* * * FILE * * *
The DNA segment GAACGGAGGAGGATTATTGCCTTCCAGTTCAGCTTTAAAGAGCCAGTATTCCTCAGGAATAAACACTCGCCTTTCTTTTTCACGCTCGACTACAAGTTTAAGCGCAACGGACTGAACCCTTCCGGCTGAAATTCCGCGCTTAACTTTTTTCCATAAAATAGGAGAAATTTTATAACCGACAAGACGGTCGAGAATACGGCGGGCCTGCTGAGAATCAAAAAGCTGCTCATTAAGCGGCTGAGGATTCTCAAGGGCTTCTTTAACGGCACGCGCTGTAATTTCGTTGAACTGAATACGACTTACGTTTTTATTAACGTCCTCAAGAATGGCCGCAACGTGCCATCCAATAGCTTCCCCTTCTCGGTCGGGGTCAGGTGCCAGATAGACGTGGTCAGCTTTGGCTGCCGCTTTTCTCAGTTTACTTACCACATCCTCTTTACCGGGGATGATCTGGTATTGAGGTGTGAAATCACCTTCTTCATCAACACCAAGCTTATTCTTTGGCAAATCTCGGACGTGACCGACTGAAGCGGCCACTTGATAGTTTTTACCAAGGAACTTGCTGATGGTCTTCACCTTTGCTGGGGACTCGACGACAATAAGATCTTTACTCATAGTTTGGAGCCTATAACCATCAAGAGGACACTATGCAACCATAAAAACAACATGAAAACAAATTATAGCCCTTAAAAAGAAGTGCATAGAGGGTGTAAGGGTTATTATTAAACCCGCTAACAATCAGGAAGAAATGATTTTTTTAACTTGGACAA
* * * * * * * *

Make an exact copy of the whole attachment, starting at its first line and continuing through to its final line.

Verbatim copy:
The DNA segment GAACGGAGGAGGATTATTGCCTTCCAGTTCAGCTTTAAAGAGCCAGTATTCCTCAGGAATAAACACTCGCCTTTCTTTTTCACGCTCGACTACAAGTTTAAGCGCAACGGACTGAACCCTTCCGGCTGAAATTCCGCGCTTAACTTTTTTCCATAAAATAGGAGAAATTTTATAACCGACAAGACGGTCGAGAATACGGCGGGCCTGCTGAGAATCAAAAAGCTGCTCATTAAGCGGCTGAGGATTCTCAAGGGCTTCTTTAACGGCACGCGCTGTAATTTCGTTGAACTGAATACGACTTACGTTTTTATTAACGTCCTCAAGAATGGCCGCAACGTGCCATCCAATAGCTTCCCCTTCTCGGTCGGGGTCAGGTGCCAGATAGACGTGGTCAGCTTTGGCTGCCGCTTTTCTCAGTTTACTTACCACATCCTCTTTACCGGGGATGATCTGGTATTGAGGTGTGAAATCACCTTCTTCATCAACACCAAGCTTATTCTTTGGCAAATCTCGGACGTGACCGACTGAAGCGGCCACTTGATAGTTTTTACCAAGGAACTTGCTGATGGTCTTCACCTTTGCTGGGGACTCGACGACAATAAGATCTTTACTCATAGTTTGGAGCCTATAACCATCAAGAGGACACTATGCAACCATAAAAACAACATGAAAACAAATTATAGCCCTTAAAAAGAAGTGCATAGAGGGTGTAAGGGTTATTATTAAACCCGCTAACAATCAGGAAGAAATGATTTTTTTAACTTGGACAA